WASHINGTON, Aug 13 (Reuters) - A new rule that will require accounting firms to disclose the names of individual partners who work on company audits could be adopted as soon as September, the top U.S. audit watchdog said Wednesday.
The rule proposed by the Public Company Accounting Oversight Board (PCAOB) would hold auditors more accountable for their work and let investors know who is directly in charge of reviewing each company’s books.
It was initially proposed in 2011, but remained largely dormant until December last year when the PCAOB sought public comment on a revised draft of the rule.
The plan got fresh attention in part thanks to a criminal case involving a veteran KPMG auditor named Scott London, who pleaded guilty to charges he shared confidential details about companies he audited with a friend who used the information to trade.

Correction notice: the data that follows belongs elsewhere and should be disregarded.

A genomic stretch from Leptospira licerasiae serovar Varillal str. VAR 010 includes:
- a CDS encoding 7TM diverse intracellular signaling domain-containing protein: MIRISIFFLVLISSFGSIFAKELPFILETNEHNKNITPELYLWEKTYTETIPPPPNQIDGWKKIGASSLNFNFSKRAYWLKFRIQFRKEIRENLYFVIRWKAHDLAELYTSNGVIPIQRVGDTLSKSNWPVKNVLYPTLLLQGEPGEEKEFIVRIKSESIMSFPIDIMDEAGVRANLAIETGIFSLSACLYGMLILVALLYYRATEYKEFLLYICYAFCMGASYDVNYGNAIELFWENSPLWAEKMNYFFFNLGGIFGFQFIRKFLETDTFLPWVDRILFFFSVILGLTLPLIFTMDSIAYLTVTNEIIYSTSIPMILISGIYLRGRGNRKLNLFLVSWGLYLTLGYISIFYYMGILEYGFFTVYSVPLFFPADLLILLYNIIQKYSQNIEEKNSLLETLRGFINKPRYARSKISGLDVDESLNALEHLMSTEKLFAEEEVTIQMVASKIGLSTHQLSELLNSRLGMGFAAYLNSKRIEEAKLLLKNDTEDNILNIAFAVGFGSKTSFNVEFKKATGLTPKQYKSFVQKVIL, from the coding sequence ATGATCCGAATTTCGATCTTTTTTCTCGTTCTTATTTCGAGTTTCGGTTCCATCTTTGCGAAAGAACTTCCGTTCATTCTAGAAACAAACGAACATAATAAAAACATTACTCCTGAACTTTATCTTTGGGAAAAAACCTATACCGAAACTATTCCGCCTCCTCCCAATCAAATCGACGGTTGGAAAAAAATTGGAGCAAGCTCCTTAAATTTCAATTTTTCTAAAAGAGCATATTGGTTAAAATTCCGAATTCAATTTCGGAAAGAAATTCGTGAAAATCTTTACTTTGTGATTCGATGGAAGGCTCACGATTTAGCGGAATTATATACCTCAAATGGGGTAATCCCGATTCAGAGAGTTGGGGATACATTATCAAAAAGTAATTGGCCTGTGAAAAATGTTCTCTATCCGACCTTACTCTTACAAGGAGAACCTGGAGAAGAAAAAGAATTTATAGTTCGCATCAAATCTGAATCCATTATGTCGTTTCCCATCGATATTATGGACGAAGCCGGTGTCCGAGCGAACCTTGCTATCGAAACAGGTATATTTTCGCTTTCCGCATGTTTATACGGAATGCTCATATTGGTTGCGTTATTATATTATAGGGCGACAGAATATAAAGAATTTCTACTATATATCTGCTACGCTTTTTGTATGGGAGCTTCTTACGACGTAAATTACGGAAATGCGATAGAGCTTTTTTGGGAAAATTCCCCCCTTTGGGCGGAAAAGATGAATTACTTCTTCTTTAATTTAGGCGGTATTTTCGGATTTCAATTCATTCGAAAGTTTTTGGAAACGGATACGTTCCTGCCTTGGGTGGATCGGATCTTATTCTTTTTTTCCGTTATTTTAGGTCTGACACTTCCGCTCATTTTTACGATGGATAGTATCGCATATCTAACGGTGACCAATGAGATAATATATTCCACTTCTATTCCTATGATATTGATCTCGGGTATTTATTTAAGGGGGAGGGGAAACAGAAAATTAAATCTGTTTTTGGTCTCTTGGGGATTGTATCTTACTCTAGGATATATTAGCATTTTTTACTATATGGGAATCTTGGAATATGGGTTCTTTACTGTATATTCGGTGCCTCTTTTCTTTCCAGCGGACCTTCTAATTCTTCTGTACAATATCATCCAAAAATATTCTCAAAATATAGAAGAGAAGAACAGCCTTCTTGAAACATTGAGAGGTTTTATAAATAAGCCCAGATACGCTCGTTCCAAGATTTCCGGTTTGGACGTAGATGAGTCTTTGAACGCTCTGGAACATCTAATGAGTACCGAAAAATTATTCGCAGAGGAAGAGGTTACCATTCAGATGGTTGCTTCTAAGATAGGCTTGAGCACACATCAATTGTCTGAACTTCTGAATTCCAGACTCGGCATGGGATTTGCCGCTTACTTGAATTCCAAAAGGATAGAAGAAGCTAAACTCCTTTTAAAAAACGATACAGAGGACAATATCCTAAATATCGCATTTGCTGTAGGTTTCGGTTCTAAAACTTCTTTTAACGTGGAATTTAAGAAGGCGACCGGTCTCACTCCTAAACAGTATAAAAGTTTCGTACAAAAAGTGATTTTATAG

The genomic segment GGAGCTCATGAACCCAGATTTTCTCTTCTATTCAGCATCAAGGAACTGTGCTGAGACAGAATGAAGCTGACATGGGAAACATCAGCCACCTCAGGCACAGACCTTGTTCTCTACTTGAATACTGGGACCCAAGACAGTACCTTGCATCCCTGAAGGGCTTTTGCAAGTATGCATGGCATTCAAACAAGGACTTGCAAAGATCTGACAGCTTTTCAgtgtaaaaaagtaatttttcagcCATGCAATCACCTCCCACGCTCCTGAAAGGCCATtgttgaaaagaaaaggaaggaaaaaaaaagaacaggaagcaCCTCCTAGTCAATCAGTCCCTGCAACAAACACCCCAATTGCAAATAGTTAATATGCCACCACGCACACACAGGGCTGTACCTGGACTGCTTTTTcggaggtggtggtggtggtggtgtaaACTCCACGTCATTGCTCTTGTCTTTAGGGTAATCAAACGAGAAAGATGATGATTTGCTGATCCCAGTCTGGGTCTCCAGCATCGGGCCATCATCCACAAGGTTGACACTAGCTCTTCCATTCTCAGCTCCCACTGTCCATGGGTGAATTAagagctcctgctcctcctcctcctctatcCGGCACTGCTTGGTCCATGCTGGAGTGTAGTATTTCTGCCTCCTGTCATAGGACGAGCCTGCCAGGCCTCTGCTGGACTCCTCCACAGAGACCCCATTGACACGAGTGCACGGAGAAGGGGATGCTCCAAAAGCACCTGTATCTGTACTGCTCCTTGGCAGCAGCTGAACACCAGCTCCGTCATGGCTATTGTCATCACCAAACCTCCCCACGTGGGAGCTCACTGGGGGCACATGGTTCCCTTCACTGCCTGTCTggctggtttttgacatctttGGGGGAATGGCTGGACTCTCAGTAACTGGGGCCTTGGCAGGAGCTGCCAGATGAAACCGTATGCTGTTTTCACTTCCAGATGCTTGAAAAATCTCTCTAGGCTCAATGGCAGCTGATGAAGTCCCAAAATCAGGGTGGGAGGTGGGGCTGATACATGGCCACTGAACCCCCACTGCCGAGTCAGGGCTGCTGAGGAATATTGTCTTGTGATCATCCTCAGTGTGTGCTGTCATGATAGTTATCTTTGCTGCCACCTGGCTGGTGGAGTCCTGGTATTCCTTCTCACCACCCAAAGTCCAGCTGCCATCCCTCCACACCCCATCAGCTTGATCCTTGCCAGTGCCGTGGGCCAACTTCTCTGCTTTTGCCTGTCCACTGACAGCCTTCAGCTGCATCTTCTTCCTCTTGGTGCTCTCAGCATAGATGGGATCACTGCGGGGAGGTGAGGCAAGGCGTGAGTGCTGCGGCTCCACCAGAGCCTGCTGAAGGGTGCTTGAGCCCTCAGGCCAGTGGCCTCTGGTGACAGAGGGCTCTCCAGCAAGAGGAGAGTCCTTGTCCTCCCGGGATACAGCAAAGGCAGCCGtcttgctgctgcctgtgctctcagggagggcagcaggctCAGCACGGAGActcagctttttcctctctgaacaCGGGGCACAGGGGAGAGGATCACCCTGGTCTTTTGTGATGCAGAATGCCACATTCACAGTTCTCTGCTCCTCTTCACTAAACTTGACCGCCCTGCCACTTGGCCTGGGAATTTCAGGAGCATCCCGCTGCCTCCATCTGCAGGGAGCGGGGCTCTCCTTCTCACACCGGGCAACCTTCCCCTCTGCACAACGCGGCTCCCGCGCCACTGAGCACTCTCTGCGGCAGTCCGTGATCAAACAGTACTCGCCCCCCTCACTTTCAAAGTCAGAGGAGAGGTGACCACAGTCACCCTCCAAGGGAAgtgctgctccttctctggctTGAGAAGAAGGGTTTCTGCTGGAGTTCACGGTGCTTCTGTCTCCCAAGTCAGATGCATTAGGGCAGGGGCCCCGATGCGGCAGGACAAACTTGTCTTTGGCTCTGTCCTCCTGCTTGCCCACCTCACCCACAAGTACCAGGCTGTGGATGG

When KPMG initially disclosed it had parted ways with the employee responsible and with two corporate audit clients, London’s identity was not immediately disclosed.
Some critics said at the time that, if the PCAOB’s rule had been in place, shareholders would have been able to check much sooner to see which other companies London audited.
In a statement, the PCAOB said on Wednesday that Chairman Jim Doty “will move forward with the transparency project to disclose the name of the engagement partner in September.”
Adoption of the rule will require a majority vote by the PCAOB board. After that, it will need to be approved by the Securities and Exchange Commission before it can go into effect. (Reporting by Sarah N. Lynch. Editing by Andre Grenon)